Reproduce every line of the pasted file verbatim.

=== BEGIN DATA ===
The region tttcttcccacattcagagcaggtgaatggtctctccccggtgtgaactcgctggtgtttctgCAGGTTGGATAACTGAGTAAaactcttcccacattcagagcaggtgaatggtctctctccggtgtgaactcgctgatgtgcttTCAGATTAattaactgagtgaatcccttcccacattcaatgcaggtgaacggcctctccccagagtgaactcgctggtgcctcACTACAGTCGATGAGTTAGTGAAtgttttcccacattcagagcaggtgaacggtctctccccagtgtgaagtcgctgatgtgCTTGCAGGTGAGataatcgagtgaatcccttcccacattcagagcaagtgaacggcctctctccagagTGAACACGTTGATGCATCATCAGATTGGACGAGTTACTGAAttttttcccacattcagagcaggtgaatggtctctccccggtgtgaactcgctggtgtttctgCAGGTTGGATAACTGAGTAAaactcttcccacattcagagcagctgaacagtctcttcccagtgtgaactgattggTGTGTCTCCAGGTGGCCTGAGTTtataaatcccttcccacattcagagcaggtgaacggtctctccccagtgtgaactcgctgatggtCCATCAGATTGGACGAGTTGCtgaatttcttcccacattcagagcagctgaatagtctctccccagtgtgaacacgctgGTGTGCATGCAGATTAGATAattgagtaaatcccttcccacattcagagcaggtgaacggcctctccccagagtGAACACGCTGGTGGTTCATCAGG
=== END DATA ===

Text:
The region tttcttcccacattcagagcaggtgaatggtctctccccggtgtgaactcgctggtgtttctgCAGGTTGGATAACTGAGTAAaactcttcccacattcagagcaggtgaatggtctctctccggtgtgaactcgctgatgtgcttTCAGATTAattaactgagtgaatcccttcccacattcaatgcaggtgaacggcctctccccagagtgaactcgctggtgcctcACTACAGTCGATGAGTTAGTGAAtgttttcccacattcagagcaggtgaacggtctctccccagtgtgaagtcgctgatgtgCTTGCAGGTGAGataatcgagtgaatcccttcccacattcagagcaagtgaacggcctctctccagagTGAACACGTTGATGCATCATCAGATTGGACGAGTTACTGAAttttttcccacattcagagcaggtgaatggtctctccccggtgtgaactcgctggtgtttctgCAGGTTGGATAACTGAGTAAaactcttcccacattcagagcagctgaacagtctcttcccagtgtgaactgattggTGTGTCTCCAGGTGGCCTGAGTTtataaatcccttcccacattcagagcaggtgaacggtctctccccagtgtgaactcgctgatggtCCATCAGATTGGACGAGTTGCtgaatttcttcccacattcagagcagctgaatagtctctccccagtgtgaacacgctgGTGTGCATGCAGATTAGATAattgagtaaatcccttcccacattcagagcaggtgaacggcctctccccagagtGAACACGCTGGTGGTTCATCAGG